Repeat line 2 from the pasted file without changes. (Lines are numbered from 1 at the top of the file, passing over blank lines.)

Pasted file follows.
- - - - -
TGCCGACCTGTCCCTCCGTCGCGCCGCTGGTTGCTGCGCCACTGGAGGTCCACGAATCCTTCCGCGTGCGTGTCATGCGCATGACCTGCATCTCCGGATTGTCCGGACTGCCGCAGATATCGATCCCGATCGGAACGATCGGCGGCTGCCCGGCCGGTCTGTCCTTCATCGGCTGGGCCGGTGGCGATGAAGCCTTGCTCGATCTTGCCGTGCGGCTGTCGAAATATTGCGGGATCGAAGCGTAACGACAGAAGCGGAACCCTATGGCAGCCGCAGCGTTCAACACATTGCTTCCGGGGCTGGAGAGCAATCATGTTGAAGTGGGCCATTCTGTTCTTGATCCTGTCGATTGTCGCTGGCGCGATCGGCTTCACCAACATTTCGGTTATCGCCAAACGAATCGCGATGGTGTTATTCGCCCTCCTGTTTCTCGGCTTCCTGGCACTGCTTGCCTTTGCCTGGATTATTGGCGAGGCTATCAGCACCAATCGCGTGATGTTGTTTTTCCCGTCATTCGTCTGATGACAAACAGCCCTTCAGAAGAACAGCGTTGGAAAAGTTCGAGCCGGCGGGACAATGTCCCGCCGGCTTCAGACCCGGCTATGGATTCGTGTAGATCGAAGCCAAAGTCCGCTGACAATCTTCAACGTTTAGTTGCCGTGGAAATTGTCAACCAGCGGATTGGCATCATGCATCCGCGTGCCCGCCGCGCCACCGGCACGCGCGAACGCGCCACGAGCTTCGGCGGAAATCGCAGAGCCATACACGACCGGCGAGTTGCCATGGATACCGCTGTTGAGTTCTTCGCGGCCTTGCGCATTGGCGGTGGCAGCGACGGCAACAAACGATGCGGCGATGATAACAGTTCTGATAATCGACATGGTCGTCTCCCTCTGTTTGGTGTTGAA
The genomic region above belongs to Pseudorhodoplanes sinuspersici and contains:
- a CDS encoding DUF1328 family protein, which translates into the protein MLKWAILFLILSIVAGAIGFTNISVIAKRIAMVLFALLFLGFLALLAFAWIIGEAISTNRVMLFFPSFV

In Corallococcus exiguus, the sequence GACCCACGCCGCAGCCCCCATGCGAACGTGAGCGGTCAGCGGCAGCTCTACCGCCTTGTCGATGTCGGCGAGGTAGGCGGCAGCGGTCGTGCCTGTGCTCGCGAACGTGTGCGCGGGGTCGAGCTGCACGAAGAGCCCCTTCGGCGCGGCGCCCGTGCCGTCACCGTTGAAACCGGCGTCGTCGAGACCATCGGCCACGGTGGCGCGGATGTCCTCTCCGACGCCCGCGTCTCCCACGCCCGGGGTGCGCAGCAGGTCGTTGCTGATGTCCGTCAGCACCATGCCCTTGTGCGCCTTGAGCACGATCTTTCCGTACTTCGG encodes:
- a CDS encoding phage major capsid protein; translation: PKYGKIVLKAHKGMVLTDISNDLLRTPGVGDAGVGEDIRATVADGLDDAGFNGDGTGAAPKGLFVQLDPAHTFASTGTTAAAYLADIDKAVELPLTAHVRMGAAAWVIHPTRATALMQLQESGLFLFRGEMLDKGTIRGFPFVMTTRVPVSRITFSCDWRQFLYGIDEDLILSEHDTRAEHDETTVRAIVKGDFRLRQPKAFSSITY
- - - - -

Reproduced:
The genomic region above belongs to Pseudorhodoplanes sinuspersici and contains: